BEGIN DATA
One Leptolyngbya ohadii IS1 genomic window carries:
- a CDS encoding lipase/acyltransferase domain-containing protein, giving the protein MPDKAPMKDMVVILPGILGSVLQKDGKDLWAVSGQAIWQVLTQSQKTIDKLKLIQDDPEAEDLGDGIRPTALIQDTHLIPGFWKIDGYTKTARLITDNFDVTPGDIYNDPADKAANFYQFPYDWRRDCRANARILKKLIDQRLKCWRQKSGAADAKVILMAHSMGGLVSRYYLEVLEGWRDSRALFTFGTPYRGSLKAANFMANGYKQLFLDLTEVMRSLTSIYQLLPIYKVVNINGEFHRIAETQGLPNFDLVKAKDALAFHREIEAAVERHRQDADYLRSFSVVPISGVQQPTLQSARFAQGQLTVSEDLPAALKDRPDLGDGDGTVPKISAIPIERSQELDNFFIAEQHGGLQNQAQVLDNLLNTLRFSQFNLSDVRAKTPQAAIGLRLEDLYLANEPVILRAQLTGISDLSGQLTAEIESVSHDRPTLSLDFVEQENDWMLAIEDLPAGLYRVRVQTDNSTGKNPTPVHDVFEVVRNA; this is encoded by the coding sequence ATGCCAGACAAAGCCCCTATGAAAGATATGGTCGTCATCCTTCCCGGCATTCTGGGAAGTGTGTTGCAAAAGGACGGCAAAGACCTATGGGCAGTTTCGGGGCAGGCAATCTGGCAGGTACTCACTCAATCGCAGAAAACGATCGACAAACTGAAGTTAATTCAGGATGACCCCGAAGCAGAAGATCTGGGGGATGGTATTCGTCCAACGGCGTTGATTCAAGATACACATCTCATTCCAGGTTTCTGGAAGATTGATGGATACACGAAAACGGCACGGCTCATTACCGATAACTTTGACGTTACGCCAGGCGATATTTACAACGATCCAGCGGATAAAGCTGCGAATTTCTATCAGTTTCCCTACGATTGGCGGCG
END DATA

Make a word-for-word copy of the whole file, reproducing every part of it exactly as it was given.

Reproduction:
One Leptolyngbya ohadii IS1 genomic window carries:
- a CDS encoding lipase/acyltransferase domain-containing protein, giving the protein MPDKAPMKDMVVILPGILGSVLQKDGKDLWAVSGQAIWQVLTQSQKTIDKLKLIQDDPEAEDLGDGIRPTALIQDTHLIPGFWKIDGYTKTARLITDNFDVTPGDIYNDPADKAANFYQFPYDWRRDCRANARILKKLIDQRLKCWRQKSGAADAKVILMAHSMGGLVSRYYLEVLEGWRDSRALFTFGTPYRGSLKAANFMANGYKQLFLDLTEVMRSLTSIYQLLPIYKVVNINGEFHRIAETQGLPNFDLVKAKDALAFHREIEAAVERHRQDADYLRSFSVVPISGVQQPTLQSARFAQGQLTVSEDLPAALKDRPDLGDGDGTVPKISAIPIERSQELDNFFIAEQHGGLQNQAQVLDNLLNTLRFSQFNLSDVRAKTPQAAIGLRLEDLYLANEPVILRAQLTGISDLSGQLTAEIESVSHDRPTLSLDFVEQENDWMLAIEDLPAGLYRVRVQTDNSTGKNPTPVHDVFEVVRNA; this is encoded by the coding sequence ATGCCAGACAAAGCCCCTATGAAAGATATGGTCGTCATCCTTCCCGGCATTCTGGGAAGTGTGTTGCAAAAGGACGGCAAAGACCTATGGGCAGTTTCGGGGCAGGCAATCTGGCAGGTACTCACTCAATCGCAGAAAACGATCGACAAACTGAAGTTAATTCAGGATGACCCCGAAGCAGAAGATCTGGGGGATGGTATTCGTCCAACGGCGTTGATTCAAGATACACATCTCATTCCAGGTTTCTGGAAGATTGATGGATACACGAAAACGGCACGGCTCATTACCGATAACTTTGACGTTACGCCAGGCGATATTTACAACGATCCAGCGGATAAAGCTGCGAATTTCTATCAGTTTCCCTACGATTGGCGGCG